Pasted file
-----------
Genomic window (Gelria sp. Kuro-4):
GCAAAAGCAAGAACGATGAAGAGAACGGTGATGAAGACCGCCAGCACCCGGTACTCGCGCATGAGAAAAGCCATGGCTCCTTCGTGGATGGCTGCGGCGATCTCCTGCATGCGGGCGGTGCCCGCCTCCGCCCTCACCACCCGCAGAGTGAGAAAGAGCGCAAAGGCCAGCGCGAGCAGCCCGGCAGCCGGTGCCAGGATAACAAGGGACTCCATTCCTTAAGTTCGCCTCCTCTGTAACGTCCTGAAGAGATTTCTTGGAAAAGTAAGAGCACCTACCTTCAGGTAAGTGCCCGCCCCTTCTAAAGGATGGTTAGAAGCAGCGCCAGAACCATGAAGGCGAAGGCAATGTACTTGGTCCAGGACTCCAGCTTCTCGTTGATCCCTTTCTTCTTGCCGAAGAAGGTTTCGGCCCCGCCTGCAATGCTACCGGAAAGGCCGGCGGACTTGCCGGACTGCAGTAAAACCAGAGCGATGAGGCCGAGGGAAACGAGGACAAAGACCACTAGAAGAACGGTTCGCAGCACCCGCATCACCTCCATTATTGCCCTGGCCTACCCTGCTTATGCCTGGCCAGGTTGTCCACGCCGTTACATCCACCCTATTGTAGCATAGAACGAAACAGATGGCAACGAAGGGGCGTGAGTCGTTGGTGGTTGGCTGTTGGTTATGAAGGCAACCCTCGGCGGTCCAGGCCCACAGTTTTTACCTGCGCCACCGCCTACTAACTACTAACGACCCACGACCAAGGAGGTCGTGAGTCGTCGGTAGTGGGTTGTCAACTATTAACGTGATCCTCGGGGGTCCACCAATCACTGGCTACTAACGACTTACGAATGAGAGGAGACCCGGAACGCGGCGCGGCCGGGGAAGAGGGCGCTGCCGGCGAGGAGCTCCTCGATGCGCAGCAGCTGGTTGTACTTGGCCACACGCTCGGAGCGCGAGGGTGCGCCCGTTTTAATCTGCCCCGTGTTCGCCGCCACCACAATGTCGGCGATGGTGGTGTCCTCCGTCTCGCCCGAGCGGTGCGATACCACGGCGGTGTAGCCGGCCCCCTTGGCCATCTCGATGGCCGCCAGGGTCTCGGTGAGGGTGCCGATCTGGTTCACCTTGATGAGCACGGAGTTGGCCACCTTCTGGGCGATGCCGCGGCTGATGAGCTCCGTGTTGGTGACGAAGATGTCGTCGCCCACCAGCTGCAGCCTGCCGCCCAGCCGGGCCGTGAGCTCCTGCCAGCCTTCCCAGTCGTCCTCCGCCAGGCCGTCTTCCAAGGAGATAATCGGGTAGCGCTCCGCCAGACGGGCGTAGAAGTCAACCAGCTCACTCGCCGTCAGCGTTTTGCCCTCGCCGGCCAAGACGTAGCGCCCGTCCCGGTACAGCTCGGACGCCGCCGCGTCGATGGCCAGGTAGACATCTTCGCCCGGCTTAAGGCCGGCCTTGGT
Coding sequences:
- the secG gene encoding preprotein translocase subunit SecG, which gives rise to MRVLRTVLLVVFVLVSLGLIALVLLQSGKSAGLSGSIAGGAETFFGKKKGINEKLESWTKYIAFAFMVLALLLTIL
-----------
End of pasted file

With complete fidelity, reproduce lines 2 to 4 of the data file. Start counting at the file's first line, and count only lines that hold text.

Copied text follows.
GCAAAAGCAAGAACGATGAAGAGAACGGTGATGAAGACCGCCAGCACCCGGTACTCGCGCATGAGAAAAGCCATGGCTCCTTCGTGGATGGCTGCGGCGATCTCCTGCATGCGGGCGGTGCCCGCCTCCGCCCTCACCACCCGCAGAGTGAGAAAGAGCGCAAAGGCCAGCGCGAGCAGCCCGGCAGCCGGTGCCAGGATAACAAGGGACTCCATTCCTTAAGTTCGCCTCCTCTGTAACGTCCTGAAGAGATTTCTTGGAAAAGTAAGAGCACCTACCTTCAGGTAAGTGCCCGCCCCTTCTAAAGGATGGTTAGAAGCAGCGCCAGAACCATGAAGGCGAAGGCAATGTACTTGGTCCAGGACTCCAGCTTCTCGTTGATCCCTTTCTTCTTGCCGAAGAAGGTTTCGGCCCCGCCTGCAATGCTACCGGAAAGGCCGGCGGACTTGCCGGACTGCAGTAAAACCAGAGCGATGAGGCCGAGGGAAACGAGGACAAAGACCACTAGAAGAACGGTTCGCAGCACCCGCATCACCTCCATTATTGCCCTGGCCTACCCTGCTTATGCCTGGCCAGGTTGTCCACGCCGTTACATCCACCCTATTGTAGCATAGAACGAAACAGATGGCAACGAAGGGGCGTGAGTCGTTGGTGGTTGGCTGTTGGTTATGAAGGCAACCCTCGGCGGTCCAGGCCCACAGTTTTTACCTGCGCCACCGCCTACTAACTACTAACGACCCACGACCAAGGAGGTCGTGAGTCGTCGGTAGTGGGTTGTCAACTATTAACGTGATCCTCGGGGGTCCACCAATCACTGGCTACTAACGACTTACGAATGAGAGGAGACCCGGAACGCGGCGCGGCCGGGGAAGAGGGCGCTGCCGGCGAGGAGCTCCTCGATGCGCAGCAGCTGGTTGTACTTGGCCACACGCTCGGAGCGCGAGGGTGCGCCCGTTTTAATCTGCCCCGTGTTCGCCGCCACCACAATGTCGGCGATGGTGGTGTCCTCCGTCTCGCCCGAGCGGTGCGATACCACGGCGGTGTAGCCGGCCCCCTTGGCCATCTCGATGGCCGCCAGGGTCTCGGTGAGGGTGCCGATCTGGTTCACCTTGATGAGCACGGAGTTGGCCACCTTCTGGGCGATGCCGCGGCTGATGAGCTCCGTGTTGGTGACGAAGATGTCGTCGCCCACCAGCTGCAGCCTGCCGCCCAGCCGGGCCGTGAGCTCCTGCCAGCCTTCCCAGTCGTCCTCCGCCAGGCCGTCTTCCAAGGAGATAATCGGGTAGCGCTCCGCCAGACGGGCGTAGAAGTCAACCAGCTCACTCGCCGTCAGCGTTTTGCCCTCGCCGGCCAAGACGTAGCGCCCGTCCCGGTACAGCTCGGACGCCGCCGCGTCGATGGCCAGGTAGACATCTTCGCCCGGCTTAAGGCCGGCCTTGGT
Coding sequences:
- the secG gene encoding preprotein translocase subunit SecG, which gives rise to MRVLRTVLLVVFVLVSLGLIALVLLQSGKSAGLSGSIAGGAETFFGKKKGINEKLESWTKYIAFAFMVLALLLTIL